Jane’s Story: Using tennis to help people living with dementia, their carers and families
• 3 MINUTE READ
There are currently around 850,000 people in the UK living with dementia. One of those is Jane’s mum, Yvette.
Symptoms of dementia can include memory loss, confusion and problems with speech, with the most common cause being Alzheimer’s.
There is as, of yet, no cure to stop the disease, but methods are being developed to help slow down its development and potentially reduce the symptoms.
And Jane Burniston, who lives in Surrey, is using tennis as a vehicle to do just that, and helping people with the disease keep physically active.
“I’ve been involved with tennis development and coaching in and around Surrey for the past 25 years. I owe a lot to my parents who introduced me to the sport at an early age,” Jane reflected.
“Ten years ago, my father died. I moved my mum up from Sussex three years later when she was 83 having realised she was starting to lose her memory.
“After receiving an official diagnosis six years ago we were signposted to the Alzheimer’s Society and we started to involve mum in various dementia-friendly activities.
Yvette used to play tennis 30 years ago and so Jane knew she would have at least one participant for the new activity. After support from the Alzheimer’s Society, the Council and Wellbeing Daycare Plus, interest quickly grew.
And despite funding having been revised owing to cuts, ‘Tennis Therapy’ is still being supported by the council, allowing those with dementia to play alongside others, their carers and also family members.
“The improvement in her physical and mental health has made it very worthwhile.” Jane says of her mums involvement in the project. However, she is just one of many people to have benefited so far.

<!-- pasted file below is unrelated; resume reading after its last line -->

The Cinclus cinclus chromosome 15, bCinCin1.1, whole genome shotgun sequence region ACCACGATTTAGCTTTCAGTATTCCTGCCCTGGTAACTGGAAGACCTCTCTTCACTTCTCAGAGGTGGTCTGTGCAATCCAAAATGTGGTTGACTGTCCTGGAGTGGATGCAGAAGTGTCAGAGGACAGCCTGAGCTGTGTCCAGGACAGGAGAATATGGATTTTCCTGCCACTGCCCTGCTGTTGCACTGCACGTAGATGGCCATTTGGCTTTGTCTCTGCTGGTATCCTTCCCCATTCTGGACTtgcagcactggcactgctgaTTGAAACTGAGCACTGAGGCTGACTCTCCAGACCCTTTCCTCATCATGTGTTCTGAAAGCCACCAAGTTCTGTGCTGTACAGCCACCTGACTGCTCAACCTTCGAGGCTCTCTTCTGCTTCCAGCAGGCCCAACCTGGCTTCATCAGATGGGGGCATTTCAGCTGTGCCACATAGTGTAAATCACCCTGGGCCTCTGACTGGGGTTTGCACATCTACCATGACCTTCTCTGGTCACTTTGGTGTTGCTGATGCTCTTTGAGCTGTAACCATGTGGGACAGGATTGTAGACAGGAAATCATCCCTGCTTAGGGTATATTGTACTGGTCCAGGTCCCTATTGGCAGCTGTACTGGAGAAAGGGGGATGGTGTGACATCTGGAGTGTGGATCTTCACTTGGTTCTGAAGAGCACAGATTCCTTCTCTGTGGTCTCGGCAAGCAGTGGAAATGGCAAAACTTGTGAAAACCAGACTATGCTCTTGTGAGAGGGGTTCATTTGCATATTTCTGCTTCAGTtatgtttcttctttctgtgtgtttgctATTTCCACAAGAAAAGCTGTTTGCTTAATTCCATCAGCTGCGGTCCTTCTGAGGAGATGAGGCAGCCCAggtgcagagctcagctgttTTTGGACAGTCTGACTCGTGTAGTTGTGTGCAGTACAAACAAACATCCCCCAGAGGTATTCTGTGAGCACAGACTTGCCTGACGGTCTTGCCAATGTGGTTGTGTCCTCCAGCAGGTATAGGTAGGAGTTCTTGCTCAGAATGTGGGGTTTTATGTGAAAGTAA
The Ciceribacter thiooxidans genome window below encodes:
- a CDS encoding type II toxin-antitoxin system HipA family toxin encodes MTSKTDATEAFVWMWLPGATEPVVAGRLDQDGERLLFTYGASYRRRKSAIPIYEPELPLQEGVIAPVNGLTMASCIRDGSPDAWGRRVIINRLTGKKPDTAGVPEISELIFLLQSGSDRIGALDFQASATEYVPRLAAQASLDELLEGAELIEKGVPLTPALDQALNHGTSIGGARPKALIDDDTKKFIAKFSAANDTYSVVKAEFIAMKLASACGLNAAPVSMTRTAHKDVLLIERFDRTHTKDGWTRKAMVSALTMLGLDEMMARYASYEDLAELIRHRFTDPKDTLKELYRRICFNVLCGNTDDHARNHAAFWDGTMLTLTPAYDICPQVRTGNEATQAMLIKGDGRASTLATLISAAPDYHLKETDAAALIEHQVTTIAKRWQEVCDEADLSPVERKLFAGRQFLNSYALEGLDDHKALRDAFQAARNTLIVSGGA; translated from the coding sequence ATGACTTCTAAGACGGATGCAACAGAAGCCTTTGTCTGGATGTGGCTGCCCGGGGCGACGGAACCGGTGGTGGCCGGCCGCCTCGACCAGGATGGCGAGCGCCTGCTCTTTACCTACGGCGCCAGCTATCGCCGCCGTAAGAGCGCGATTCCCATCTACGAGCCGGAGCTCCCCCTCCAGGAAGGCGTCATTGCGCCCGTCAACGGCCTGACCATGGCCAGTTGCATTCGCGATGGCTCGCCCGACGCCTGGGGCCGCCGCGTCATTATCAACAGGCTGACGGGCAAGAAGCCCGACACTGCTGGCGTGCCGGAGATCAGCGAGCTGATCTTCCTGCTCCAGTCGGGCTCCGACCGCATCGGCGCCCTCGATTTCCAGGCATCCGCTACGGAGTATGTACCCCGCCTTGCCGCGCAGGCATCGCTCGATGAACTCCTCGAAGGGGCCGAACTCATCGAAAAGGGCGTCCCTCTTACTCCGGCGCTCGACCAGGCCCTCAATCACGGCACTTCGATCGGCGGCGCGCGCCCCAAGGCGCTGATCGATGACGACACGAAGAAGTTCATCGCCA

“The other week, by chance, the three-year-old grandchild of one of the clients came to visit and was delighted to have a chance to play tennis for the first time with his grandmother.
“The various formats that tennis now offers are very appealing and a good opportunity for the game to help keep an ever-growing and ageing population healthy.
“For example, paddle tennis could be an ideal format for some people as the balls are contained. My ideal vision is to have tennis in its various formats as part of social prescription but this needs a big push."
“The Tennis Foundation has helped gain awareness of what I have started by inviting me to the Surrey Disability Network meeting which created interest among coaches.”
“In general, society has only just scratched the surface in terms of supporting people to live well with dementia, but it is great to hear that dementia is now on the radar, especially as a large proportion of people with disabilities are over 50.
“Other activities such as swimming, gym and table tennis have made a good start and tennis has the scope to play a leading part in this country as well.
“In the meantime, there is a lot of scope for sports clubs to become dementia friendly. Many clubhouses offer quiet times during the day, hopefully leading to people becoming more familiar and confident to participate at other times as well.
“As part of my work I have helped Better Sports (GLL) start developing some dementia friendly ideas for their Sports Village in Sutton, which they are going to launch this week on 25th May as part of Dementia Action Week.
Dementia Action Week takes place from 21st-27th May 2018.